Monday, September 24, 2012

I'm Worshiped at Westerburg and I'm Only a Junior.

I don’t want to name names because my high school reunion is coming up next year and I am sure every single person from the Canyon High School class of '93 reads this blog and I don’t want trouble, but SOMEONE I went to high school with once proclaimed in anguish, “It’s SO HARD being popular!”

Boo hoo, right? That’s like Charlize Theron saying, “It totally sucks being genetically perfect” or Jennifer Westfeldt lamenting, “Why do I have to be the one who sleeps with Jon Hamm!”

But, being the hypocrite that I am, I found myself doing something similar this weekend. I was penning an email to a publication in hopes of getting an interview, and I whined to myself, “It sucks having to be grammatically correct all the time!” 

I felt like an asshole for thinking complaining thoughts because without grammar I wouldn’t have a book. But I am terrified that one slip up with the wrong “there” and I am written off as a fraud forever—which, I know, I should be. 

But that got me thinking: not all grammatical errors are equal, are they? I, for example, cringe when people write “could of” instead of “could’ve,” but I am totally okay with people using “who” when they should be using “whom.”

What are your grammar deal breakers, and which errors do you let slide?

Sunday, September 16, 2012

Save the Date

I know a lot of you live outside of the state or even out of the country, so I thought I would tell you now so you have ample time to request time off work, get pet sitters, buy a new outfit, and order your gluten-free meal for your flight. I am having my first book signing at my local bookstore, Apostrophe Books, on October 14 from 11:30-1:30.

Isn’t it serendipitous that my first book signing is at a bookstore named after a punctuation mark? And not just any punctuation mark: one of the most troubling punctuation marks. As evidence, I present to you an apostrophe mistake I found in my hood:

This is one of the most common mistakes people make with the apostrophe: they use it when a word ends in S simply to show there is more than one (AKA plural), which does not require an apostrophe: 

Reggae Sundays are aire, mon.

·         We added an S to the end of Sunday because we are talking about more than one Sunday.

·         Nothing actually belongs to the Sunday = no apostrophe

Apostrophes are only required when a word ends in S to show possession. If a singular word is possessive, it gets both an S and an apostrophe: 

This Reggae Sunday’s vibe was aire, mon.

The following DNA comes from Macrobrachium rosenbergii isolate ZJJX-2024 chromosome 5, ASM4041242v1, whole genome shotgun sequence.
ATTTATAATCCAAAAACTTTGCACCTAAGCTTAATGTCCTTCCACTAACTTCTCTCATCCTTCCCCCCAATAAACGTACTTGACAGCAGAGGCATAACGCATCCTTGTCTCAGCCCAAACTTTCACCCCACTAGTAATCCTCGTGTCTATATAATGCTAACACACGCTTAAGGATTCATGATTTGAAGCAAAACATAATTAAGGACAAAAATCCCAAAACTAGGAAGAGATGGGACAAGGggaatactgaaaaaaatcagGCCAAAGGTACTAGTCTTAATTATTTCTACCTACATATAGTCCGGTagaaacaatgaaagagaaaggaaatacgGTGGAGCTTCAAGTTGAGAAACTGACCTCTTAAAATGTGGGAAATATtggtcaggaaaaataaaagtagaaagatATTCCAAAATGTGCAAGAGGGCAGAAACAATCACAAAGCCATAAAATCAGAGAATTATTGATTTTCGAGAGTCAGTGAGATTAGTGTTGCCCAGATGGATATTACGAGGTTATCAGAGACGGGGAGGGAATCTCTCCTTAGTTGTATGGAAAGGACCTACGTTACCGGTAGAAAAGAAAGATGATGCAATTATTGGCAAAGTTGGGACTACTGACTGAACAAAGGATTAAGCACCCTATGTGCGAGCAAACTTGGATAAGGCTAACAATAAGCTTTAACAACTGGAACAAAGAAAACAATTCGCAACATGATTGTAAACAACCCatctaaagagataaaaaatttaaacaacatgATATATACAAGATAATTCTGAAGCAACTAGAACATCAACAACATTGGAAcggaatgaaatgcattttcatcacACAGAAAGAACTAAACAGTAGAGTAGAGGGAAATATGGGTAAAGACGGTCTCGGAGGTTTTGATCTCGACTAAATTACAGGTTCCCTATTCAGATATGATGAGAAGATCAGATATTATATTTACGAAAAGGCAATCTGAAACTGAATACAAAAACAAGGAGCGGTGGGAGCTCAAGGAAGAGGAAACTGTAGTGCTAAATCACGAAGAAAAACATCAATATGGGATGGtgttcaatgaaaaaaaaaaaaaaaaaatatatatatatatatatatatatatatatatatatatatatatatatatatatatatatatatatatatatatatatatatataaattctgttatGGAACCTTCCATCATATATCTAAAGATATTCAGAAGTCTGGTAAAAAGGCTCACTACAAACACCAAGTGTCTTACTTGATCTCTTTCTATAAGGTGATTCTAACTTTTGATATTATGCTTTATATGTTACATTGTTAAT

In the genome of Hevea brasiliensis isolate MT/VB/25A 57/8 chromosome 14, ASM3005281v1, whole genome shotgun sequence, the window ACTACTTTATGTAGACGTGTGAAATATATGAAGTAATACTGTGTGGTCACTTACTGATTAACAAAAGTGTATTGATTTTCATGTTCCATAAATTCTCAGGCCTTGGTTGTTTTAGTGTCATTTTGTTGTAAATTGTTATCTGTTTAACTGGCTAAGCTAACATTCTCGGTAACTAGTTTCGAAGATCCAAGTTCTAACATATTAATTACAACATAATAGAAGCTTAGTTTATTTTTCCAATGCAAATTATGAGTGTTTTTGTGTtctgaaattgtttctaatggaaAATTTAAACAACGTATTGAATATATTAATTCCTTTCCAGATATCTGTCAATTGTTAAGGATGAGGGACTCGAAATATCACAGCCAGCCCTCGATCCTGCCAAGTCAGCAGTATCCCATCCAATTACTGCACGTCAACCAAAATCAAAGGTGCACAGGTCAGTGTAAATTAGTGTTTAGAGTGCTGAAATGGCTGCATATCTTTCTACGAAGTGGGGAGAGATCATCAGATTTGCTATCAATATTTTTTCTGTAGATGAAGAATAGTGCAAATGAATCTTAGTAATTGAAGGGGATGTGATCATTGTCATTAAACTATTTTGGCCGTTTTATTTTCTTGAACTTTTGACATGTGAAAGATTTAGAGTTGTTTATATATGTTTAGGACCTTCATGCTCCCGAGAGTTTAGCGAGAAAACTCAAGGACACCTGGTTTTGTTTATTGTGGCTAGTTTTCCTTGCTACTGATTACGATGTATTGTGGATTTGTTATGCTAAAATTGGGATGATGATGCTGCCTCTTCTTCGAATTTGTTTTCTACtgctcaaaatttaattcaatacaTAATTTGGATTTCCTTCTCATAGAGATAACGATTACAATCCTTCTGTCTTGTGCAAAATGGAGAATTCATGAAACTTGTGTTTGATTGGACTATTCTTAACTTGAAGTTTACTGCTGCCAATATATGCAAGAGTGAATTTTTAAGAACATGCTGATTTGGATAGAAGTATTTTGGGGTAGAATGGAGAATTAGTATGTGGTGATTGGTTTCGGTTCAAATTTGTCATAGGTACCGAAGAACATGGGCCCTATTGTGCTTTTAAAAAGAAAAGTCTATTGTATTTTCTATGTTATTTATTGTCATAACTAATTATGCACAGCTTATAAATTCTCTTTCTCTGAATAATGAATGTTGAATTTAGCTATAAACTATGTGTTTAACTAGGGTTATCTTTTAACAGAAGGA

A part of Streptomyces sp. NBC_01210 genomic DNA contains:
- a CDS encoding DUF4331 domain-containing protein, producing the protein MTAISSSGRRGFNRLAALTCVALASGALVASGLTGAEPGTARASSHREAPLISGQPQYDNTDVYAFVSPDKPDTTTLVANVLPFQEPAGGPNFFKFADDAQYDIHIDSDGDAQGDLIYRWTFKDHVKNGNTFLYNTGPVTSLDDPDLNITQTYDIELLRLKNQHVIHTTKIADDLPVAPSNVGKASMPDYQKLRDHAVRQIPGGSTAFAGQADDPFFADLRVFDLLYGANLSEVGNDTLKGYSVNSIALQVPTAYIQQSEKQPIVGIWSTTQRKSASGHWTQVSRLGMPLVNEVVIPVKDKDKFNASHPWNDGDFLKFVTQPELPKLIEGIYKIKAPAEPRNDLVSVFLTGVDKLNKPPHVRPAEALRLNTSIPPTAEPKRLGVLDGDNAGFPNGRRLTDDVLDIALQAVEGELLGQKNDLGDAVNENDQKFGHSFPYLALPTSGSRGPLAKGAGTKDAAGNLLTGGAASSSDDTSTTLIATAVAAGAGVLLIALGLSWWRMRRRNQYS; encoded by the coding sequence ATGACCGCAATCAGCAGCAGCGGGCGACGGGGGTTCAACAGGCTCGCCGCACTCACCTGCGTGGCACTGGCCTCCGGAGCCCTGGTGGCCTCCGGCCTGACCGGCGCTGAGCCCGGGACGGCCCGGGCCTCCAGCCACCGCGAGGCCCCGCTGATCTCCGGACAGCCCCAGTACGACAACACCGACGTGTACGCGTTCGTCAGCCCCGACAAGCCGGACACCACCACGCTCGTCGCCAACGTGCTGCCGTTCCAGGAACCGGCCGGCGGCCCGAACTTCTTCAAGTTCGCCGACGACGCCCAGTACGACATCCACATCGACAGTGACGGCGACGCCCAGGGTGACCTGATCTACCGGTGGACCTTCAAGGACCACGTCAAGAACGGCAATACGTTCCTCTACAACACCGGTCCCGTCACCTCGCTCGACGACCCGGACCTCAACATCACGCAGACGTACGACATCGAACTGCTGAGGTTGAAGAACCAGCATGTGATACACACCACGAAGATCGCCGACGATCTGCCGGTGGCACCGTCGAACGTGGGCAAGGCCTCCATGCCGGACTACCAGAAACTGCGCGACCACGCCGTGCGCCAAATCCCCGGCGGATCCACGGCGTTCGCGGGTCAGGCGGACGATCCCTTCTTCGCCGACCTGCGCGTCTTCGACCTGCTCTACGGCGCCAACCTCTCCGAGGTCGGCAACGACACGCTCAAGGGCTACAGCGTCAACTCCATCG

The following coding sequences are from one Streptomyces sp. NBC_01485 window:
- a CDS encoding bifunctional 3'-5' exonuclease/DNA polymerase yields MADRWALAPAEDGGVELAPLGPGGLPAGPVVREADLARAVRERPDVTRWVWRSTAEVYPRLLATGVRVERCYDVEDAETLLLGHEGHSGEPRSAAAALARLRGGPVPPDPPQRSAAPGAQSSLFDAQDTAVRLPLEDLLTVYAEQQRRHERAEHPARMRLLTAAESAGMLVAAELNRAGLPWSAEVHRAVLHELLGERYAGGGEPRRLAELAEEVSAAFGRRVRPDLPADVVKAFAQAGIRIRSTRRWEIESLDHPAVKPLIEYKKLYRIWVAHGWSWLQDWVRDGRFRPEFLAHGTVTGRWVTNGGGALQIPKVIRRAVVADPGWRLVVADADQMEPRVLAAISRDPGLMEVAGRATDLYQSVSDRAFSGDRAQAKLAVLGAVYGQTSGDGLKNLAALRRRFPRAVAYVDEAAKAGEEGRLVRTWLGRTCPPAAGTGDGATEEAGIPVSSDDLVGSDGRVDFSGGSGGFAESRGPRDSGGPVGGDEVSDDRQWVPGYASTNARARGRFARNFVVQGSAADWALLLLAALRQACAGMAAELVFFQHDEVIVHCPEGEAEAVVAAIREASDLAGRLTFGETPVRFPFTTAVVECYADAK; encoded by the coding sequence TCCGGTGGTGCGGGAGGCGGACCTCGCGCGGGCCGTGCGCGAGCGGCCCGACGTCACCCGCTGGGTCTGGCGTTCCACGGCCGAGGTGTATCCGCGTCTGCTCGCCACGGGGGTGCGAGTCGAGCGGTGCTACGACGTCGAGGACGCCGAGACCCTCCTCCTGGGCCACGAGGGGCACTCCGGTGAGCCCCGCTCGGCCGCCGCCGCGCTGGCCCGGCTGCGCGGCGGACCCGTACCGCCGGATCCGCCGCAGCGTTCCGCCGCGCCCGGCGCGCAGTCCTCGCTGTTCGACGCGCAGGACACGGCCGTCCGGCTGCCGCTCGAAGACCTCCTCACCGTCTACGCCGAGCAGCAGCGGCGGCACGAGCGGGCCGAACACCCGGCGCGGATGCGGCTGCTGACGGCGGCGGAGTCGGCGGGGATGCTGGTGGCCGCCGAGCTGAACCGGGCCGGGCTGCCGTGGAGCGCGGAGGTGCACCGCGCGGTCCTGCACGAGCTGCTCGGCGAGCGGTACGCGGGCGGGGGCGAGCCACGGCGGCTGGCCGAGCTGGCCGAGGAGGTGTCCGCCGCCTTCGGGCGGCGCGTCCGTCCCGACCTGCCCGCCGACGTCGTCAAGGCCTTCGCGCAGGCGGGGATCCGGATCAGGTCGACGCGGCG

·         We are only referring to one particular Reggae Sunday = singular

·         The vibe belongs to Reggae Sunday = possessive = apostrophe

However, what if we want to refer to the vibe of more than one Reggae Sunday? Well, we simply add the apostrophe after the S. 

The last four Reggae Sundays’ vibes have been aire, mon.

·         We are referring to four Reggae Sundays = plural

·         The vibe belongs to all of those Reggae Sundays = possessive = apostrophe

It just occurred to me that my book signing is on a Sunday, so this Reggae Sunday is my direct competition. In order to compete, I will be performing “No Colon No Cry” and “I Shot the Sheriff, but I Didn’t Use the Apostrophe." 

(If anyone is local, here is the address for Apostrophe Books. It would be so great to actually meet some of you: 4712 E. 2nd Street, Long Beach, CA 90803.)

(That didn't come out right. It would be great to meet ALL of you, but some of you may have a hair appointment that day.)

Thursday, September 6, 2012

Grammar Is Important Because ...

It gives the writer/speaker credibility. Without it, they are just incredible. No … wait …that doesn’t sound right.

This is the winning answer to my Why Grammar Is Important Contest, which was provided by the writer of the Felt Family blog.

Her answer is not only hilarious; it’s also inspiring, which, by her logic, means without one of these:

It follows, then, that invent means to be upset about something but hold it in.

Inverse means lack of poetry.

Intense means mellow.

And intreats is the house you don’t want to visit on Halloween.

Also, I have a guest post over at World Weaver Press that discusses the difference between good writing and grammatically correct writing--and where the twain meet. 

What's your definition of good writing?